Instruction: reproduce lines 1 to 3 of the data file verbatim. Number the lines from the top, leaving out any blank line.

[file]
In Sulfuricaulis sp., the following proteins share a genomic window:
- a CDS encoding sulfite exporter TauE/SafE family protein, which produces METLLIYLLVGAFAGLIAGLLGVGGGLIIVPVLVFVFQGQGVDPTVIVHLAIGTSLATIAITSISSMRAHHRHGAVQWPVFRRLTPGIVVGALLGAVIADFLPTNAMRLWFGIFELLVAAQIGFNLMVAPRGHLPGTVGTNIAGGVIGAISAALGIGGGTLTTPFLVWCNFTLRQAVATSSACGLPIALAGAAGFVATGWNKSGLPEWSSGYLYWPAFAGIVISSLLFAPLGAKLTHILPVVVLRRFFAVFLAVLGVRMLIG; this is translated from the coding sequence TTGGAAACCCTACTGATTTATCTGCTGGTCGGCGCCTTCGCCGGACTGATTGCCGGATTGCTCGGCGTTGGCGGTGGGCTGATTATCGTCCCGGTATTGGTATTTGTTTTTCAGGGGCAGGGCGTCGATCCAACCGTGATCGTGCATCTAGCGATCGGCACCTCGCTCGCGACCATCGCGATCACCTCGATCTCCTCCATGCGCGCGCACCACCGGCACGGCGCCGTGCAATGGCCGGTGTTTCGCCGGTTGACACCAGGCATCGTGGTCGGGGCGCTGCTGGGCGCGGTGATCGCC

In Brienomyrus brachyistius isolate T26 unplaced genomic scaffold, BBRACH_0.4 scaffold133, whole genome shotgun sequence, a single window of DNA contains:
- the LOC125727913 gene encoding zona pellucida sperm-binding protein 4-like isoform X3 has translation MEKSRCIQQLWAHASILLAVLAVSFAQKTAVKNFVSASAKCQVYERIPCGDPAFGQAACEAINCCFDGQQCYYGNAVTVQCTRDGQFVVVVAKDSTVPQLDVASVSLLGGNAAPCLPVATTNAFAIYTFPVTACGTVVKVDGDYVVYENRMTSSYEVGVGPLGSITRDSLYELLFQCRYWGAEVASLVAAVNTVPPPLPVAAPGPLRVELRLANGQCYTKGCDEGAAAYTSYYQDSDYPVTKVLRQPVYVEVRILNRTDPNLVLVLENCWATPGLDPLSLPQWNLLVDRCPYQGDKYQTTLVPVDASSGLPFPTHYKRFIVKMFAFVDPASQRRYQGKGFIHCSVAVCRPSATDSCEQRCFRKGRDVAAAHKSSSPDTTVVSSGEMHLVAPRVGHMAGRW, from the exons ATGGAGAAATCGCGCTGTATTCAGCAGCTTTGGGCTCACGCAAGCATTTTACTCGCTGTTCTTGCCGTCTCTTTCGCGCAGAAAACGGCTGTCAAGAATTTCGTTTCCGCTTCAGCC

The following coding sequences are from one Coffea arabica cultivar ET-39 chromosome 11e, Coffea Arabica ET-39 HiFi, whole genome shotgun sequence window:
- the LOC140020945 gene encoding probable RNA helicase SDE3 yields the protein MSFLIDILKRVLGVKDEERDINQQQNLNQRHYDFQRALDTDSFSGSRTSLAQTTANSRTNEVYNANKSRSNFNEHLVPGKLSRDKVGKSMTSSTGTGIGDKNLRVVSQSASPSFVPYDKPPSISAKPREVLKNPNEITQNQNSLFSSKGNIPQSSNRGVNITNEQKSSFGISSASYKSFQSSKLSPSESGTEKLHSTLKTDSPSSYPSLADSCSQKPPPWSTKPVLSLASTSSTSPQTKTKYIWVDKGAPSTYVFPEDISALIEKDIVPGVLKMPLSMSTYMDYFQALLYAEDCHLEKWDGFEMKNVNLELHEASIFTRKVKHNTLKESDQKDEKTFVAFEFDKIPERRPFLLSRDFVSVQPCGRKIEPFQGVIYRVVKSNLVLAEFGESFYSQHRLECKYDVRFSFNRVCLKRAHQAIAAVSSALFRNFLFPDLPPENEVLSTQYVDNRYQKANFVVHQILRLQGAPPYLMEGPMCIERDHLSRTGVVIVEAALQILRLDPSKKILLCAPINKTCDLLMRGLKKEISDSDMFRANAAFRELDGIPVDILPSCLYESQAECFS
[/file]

In Sulfuricaulis sp., the following proteins share a genomic window:
- a CDS encoding sulfite exporter TauE/SafE family protein, which produces METLLIYLLVGAFAGLIAGLLGVGGGLIIVPVLVFVFQGQGVDPTVIVHLAIGTSLATIAITSISSMRAHHRHGAVQWPVFRRLTPGIVVGALLGAVIADFLPTNAMRLWFGIFELLVAAQIGFNLMVAPRGHLPGTVGTNIAGGVIGAISAALGIGGGTLTTPFLVWCNFTLRQAVATSSACGLPIALAGAAGFVATGWNKSGLPEWSSGYLYWPAFAGIVISSLLFAPLGAKLTHILPVVVLRRFFAVFLAVLGVRMLIG; this is translated from the coding sequence TTGGAAACCCTACTGATTTATCTGCTGGTCGGCGCCTTCGCCGGACTGATTGCCGGATTGCTCGGCGTTGGCGGTGGGCTGATTATCGTCCCGGTATTGGTATTTGTTTTTCAGGGGCAGGGCGTCGATCCAACCGTGATCGTGCATCTAGCGATCGGCACCTCGCTCGCGACCATCGCGATCACCTCGATCTCCTCCATGCGCGCGCACCACCGGCACGGCGCCGTGCAATGGCCGGTGTTTCGCCGGTTGACACCAGGCATCGTGGTCGGGGCGCTGCTGGGCGCGGTGATCGCC

In Brienomyrus brachyistius isolate T26 unplaced genomic scaffold, BBRACH_0.4 scaffold133, whole genome shotgun sequence, a single window of DNA contains: